Don't let the demon of perfectionism hold you back. If you keep waiting to submit or publish your writing in the vain hope of making it perfect, you'll never submit or publish anything. If you let perfectionism paralysis take hold, you'll never finish writing anything.

Writing and rewriting in an endless cycle, trying to make your work perfect, will lead you to never finishing what you're trying to write. It could reach a point where perfectionism paralysis stops you from starting anything.

That's no way to improve your writing. That's no way to pick up the skills and experience you that you want to pick up.

Instead, make what you write as good as you can get it. Then, click Send or click the Publish button. Yes, there will be people who will heap criticism on you and what you've written — some of that criticism could be quite cruel or personal. But you might also get some positive feedback, which will help you improve and grow.

If you're ever on the fence, ask yourself this question: What's the worst that could happen if I submit or publish my writing? Chances are you won't become a social pariah or be branded an abject failure. Rejection or criticism might be setbacks, but they're setbacks you can, and should, learn from.

Contrary to what a few people might tell you, I'm all for people trying to learn more and improve themselves.

My view of self improvement and continuous education is this:

  • Do it if it will truly benefit you in some way and you're not just jumping on a bandwagon or following a trend.
  • Keep it up only if you enjoy it. If you don't enjoy it, what you're doing will become a chore and you won't be engaged and won't work at it with the intensity you started with.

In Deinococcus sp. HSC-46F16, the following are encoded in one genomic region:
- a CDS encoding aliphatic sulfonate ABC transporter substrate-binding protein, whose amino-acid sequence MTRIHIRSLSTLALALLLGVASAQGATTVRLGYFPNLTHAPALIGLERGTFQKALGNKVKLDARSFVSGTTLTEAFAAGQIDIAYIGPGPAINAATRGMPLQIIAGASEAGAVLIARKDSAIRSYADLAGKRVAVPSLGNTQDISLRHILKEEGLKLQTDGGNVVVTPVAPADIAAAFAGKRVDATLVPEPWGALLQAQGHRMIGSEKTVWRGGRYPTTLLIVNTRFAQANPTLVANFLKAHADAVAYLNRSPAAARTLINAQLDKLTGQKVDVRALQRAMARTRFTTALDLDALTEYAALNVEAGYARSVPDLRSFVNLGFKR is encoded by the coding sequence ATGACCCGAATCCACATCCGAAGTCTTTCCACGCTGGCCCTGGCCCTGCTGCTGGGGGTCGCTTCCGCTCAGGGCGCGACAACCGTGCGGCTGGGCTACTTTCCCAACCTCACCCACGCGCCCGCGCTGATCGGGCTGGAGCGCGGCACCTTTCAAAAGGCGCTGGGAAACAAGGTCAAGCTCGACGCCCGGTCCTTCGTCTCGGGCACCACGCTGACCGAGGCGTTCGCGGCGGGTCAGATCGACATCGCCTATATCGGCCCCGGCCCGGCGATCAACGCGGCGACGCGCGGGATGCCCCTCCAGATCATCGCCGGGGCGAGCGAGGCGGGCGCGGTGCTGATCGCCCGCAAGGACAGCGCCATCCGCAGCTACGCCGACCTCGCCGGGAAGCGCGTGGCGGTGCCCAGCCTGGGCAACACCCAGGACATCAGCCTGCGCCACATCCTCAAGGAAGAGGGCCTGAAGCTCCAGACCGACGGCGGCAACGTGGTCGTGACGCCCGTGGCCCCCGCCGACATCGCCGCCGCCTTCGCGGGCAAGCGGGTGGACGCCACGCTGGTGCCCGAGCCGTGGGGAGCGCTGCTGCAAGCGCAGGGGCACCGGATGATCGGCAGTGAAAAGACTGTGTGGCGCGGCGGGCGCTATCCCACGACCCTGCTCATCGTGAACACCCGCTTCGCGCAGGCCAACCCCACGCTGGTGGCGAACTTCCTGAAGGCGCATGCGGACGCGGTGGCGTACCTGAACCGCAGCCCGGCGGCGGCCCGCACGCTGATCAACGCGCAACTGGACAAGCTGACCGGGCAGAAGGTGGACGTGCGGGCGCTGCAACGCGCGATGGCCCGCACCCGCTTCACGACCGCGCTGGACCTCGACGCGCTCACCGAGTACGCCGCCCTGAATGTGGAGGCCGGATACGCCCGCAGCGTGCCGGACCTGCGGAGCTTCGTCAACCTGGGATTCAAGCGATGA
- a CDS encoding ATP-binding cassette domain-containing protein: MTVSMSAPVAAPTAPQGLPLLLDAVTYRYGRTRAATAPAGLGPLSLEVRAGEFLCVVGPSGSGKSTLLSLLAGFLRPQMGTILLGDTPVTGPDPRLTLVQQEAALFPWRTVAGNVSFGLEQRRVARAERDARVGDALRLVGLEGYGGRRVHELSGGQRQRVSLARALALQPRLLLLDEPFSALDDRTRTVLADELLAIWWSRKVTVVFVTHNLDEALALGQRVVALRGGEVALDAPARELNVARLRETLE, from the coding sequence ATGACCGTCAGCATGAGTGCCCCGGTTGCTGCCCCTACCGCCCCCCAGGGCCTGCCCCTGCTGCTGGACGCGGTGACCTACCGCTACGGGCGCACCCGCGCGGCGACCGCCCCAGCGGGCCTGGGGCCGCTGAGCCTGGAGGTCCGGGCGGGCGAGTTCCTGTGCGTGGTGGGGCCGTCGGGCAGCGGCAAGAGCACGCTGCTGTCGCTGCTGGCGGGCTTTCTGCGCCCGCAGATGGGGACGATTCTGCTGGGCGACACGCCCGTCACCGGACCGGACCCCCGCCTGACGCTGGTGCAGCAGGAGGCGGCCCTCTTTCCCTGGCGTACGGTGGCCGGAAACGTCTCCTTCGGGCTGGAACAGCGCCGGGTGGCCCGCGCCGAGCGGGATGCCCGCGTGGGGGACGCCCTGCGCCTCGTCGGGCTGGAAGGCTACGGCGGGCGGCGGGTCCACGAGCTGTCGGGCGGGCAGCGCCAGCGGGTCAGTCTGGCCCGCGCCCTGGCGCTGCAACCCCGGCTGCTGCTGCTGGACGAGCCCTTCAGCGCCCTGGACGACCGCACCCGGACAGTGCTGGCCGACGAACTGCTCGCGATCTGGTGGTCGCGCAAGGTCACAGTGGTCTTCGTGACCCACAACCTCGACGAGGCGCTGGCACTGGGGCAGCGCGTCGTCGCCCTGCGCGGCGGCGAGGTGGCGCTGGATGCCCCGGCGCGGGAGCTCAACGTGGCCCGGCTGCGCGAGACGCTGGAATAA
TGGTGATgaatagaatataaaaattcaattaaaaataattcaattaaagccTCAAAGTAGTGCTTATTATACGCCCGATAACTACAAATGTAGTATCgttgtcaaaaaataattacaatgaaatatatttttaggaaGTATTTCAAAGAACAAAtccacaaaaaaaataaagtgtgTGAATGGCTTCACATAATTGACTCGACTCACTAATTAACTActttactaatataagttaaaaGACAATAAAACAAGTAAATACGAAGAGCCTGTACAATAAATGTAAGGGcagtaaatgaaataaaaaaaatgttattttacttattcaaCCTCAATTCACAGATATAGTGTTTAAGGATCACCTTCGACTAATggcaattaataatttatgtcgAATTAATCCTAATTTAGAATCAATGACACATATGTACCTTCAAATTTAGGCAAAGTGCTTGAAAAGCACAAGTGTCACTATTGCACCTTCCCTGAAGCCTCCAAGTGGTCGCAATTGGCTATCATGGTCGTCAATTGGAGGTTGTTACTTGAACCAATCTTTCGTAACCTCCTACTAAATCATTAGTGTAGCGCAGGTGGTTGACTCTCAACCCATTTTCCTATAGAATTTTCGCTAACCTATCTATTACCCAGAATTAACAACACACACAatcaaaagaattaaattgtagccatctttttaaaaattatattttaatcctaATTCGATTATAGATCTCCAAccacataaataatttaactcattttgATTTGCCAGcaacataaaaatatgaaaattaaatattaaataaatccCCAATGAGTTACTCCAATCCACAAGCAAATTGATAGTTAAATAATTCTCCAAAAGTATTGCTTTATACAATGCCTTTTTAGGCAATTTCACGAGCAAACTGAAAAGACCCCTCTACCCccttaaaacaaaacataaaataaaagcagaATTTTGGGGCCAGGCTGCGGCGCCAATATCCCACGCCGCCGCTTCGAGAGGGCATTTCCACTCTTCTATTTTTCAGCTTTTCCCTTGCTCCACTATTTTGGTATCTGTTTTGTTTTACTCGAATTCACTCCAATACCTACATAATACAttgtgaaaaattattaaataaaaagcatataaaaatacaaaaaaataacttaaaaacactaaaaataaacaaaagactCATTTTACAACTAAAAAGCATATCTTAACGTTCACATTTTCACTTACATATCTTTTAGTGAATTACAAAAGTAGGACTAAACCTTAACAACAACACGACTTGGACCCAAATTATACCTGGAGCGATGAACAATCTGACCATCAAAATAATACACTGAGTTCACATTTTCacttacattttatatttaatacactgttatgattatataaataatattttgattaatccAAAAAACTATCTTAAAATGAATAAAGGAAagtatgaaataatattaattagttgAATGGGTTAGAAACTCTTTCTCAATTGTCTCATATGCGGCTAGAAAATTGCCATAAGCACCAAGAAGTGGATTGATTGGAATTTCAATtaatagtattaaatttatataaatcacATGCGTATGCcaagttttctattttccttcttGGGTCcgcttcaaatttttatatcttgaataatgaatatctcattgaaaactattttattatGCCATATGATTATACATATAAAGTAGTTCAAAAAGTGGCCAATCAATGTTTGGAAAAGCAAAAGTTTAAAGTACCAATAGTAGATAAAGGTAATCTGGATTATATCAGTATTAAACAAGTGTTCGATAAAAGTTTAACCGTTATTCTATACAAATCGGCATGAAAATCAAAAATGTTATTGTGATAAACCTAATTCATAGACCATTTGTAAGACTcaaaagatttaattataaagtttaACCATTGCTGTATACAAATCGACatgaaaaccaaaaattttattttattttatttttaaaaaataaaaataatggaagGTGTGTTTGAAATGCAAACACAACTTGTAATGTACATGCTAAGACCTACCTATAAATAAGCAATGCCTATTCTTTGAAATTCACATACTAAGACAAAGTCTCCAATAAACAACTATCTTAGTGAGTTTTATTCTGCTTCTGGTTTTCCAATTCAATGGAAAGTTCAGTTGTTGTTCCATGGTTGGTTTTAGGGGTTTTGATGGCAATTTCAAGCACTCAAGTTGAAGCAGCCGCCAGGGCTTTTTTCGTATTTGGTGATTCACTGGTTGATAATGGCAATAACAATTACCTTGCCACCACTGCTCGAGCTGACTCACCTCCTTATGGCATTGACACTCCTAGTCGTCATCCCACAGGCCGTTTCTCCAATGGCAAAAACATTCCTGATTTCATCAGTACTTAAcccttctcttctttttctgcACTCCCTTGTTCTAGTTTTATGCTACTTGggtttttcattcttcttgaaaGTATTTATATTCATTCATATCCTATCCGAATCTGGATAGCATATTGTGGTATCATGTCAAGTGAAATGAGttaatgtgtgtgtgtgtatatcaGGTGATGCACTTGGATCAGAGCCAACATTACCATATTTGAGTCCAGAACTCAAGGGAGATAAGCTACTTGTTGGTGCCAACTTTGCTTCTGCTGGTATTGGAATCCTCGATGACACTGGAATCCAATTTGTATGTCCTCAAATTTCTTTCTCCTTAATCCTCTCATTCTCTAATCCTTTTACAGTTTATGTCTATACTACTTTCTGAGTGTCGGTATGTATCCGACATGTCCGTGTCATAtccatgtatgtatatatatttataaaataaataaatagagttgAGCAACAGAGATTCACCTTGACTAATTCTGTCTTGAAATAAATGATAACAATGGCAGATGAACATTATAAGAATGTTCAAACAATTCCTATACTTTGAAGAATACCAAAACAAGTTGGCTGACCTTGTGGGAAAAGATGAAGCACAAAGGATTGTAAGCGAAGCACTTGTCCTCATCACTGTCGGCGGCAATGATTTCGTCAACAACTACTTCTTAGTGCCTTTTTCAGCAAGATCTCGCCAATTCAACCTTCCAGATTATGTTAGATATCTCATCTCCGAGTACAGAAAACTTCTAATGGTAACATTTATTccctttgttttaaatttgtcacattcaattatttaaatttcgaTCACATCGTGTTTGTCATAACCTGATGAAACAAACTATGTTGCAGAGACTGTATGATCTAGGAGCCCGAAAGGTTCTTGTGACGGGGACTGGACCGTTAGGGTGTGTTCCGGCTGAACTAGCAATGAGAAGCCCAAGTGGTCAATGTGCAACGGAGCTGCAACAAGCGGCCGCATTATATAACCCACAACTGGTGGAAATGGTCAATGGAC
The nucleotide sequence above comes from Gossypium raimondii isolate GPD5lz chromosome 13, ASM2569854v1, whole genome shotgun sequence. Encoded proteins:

• Jump in because you want to, not because some expert or guru says you should.

Take control of your learning. Take control of your development. Go with your gut and your interests. Don't be afraid to move on if you find something's not right for you, that you're not making progress, or if you've learned everything that you needed to learn. And definitely don' shy away from learning something because it's not practical.

At the start of 2021, I told myself no new gadgets or electronics for the next 12 months. So far, I've managed to stick to that.

A few weeks later, I decided to extend that to include books — whether new or used, printed or electronic. Instead, I'm taking 2021 to do something I don't do enough of: rereading books that I haven't cracked open in 10, 20, or even 30 years.

Why? To reacquaint myself with works that I've enjoyed or which helped shape my thinking. To see if those books have held up after all this time. To again expose my brain to the ideas in those books. To find out how my thinking and perception have changed. To uncover ideas I might have missed the last time I read those books.

I might find myself asking Why did I get into this book? I might find myself wondering why I didn't reread a book earlier. Or I might have another reaction.

I'm looking forward to finding out what happens.

It's a waste of time

I've heard those words uttered so often in my life. Sometimes about what I wanted to do or was doing. Sometimes about what others wanted to do or were doing. And, to be honest, I'm sure I've said that more than a few times.

And they could be talking about anything. A hobby. A pursuit. A dream. Something you're reading or watching.

Think about the people say that. They most likely are people who don't understand the appeal of what you're doing. They're probably people who have fallen into the idle hands mindset (as in the devil makes work for ...). They're probably people who believe that everything you do, everything you pursue needs to be practical.